HMS Triumph

HMS Triumph 1903  Combrig 1:700 resin model by Pat Camp

 Figure 1. The completed kit! No, only joking. Incidentally, I think It has been printed mirror-imaged.  

Having enjoyed building Tamiya’s 1:700 scale kit of the USS Indianapolis heavy cruiser of WW2, I thought I would try my hand at a resin kit of a pre-Dreadnought battleship. The series of kits by the Russian company Combrig are well detailed, beautifully cast and good value for money. This one cost around £16. They can be obtained from White Ensign Models You get a small amount of photoetch with the kit, but I also obtained set PE 757 WEM 1/700 HMS Tiger to provide hand rails and other details: this cost £8.00.

The main source of reference is a wonderful book by R A Burt which is out of print now, and fetches high prices on the book market. Fortunately, the County Library at Gosport holds a copy of this, along with many other treasures, some of which can be obtained for loan. You will also find some good photos of the ship on Ariga’s website

Construction started by removing many of the detailed parts from a thin carrier film of resin. I first separated the parts with a knife and then rubbed the base on fine wet-and-dry (used wet) paper, checking to make sure a uniform amount is removed all round, until the film was removed.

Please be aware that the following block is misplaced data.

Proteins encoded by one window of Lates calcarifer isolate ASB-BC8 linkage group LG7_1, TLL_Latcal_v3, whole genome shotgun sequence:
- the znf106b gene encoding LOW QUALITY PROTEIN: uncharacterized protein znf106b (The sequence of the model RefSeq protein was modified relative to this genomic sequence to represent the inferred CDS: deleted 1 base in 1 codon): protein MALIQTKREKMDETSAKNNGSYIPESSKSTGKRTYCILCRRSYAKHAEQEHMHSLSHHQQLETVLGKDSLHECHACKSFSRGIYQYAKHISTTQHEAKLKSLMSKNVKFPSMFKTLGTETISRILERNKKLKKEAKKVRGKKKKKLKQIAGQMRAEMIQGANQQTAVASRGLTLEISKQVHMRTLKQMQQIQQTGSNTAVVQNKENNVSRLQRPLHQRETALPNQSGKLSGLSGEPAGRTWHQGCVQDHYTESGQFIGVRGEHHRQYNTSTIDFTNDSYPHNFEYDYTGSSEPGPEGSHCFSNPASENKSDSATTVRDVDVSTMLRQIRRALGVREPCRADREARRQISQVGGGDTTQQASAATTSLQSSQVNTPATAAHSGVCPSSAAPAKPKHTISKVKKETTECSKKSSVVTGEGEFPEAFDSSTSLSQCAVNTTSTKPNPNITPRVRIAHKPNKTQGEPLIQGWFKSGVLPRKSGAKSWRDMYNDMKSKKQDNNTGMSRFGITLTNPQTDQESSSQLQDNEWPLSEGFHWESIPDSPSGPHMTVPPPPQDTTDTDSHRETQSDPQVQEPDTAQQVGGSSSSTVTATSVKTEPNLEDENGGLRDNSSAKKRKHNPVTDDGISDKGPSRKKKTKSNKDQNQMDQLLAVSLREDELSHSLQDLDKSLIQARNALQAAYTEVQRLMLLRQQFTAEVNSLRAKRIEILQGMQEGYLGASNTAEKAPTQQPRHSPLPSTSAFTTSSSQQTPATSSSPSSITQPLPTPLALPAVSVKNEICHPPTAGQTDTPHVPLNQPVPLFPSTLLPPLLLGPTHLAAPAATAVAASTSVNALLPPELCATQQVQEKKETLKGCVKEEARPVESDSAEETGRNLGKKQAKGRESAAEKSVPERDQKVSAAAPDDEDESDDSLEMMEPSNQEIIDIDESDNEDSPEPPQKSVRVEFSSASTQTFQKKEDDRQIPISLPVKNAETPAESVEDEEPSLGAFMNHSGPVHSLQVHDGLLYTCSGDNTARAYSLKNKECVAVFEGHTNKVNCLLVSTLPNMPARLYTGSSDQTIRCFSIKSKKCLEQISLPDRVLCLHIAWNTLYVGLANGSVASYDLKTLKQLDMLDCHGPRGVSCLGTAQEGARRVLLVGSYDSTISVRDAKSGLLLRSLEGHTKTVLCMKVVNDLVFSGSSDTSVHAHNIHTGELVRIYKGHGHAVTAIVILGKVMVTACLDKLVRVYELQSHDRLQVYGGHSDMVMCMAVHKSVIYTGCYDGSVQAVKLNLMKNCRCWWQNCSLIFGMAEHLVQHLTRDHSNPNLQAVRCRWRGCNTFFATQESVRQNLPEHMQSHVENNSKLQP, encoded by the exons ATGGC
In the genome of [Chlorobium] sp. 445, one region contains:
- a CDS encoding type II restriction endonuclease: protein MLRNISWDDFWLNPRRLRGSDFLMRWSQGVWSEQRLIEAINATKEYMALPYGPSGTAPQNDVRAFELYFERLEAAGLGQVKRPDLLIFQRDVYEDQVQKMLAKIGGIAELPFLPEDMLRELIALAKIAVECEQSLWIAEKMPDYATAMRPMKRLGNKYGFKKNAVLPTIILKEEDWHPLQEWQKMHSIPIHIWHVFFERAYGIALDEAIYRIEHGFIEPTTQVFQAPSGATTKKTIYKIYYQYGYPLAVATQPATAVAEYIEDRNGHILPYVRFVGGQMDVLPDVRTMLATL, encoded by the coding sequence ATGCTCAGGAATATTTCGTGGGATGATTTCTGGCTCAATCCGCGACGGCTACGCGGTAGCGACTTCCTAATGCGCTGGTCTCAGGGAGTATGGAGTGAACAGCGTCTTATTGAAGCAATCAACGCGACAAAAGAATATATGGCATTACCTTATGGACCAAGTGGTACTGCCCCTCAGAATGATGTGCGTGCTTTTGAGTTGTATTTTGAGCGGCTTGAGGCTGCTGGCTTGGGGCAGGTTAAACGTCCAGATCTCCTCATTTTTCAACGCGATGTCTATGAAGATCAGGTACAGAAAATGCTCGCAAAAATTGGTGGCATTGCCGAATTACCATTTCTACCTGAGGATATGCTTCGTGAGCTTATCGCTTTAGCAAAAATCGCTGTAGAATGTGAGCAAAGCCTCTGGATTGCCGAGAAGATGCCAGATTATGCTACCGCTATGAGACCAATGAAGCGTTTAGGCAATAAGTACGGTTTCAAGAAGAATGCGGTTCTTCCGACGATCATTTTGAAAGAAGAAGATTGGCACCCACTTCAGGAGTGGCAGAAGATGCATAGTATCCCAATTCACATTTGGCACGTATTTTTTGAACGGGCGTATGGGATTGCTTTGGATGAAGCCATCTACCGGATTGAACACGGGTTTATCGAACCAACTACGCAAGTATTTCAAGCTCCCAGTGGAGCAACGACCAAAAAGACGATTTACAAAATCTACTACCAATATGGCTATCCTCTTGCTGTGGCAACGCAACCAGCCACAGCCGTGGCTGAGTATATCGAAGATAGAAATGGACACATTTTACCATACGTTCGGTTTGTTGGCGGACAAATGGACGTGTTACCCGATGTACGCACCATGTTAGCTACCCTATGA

Figure 2: kit
contents contained within handmade box. 
Figure 3. Main
source of reference 

Very delicate work! I then did some dry fitting and found that a hole in the deck for the forward funnel did not line up with the corresponding hole in the hull. To be honest, I had been warned about this by a ship modeller I was chatting to at one of the Yeovilton shows! Reference to the scale drawings in “Burt” showed the hull to have the fault, so the hole was filled with Milliput and, once cured, a new hole was drilled in using a pillar drill. Whilst I was at it, I also drilled holes beneath the turret positions for hidden screws to fix the ship to a base and a pair in the after deck house so I could have ladders going down from the deck above. I went slightly out of position with one of these and broke through the side wall: but the damage was minor and easily repaired using epoxy putty. The portholes were cleaned up using a drill held in a pin vice and a couple of photoetched doors added to the rear deckhouse. The four apertures for the 7.5″ guns were painted dark grey before they were covered by the deck, bonded into place using cyanoacrylate adhesive with gaps fore & aft filled with a little epoxy putty.

Figure 4. Holes drilled in aft deckhouse for ladder access. 

The first major bit of detailing work was the addition of shelves for the torpedo nets. These were added from thin plasticard.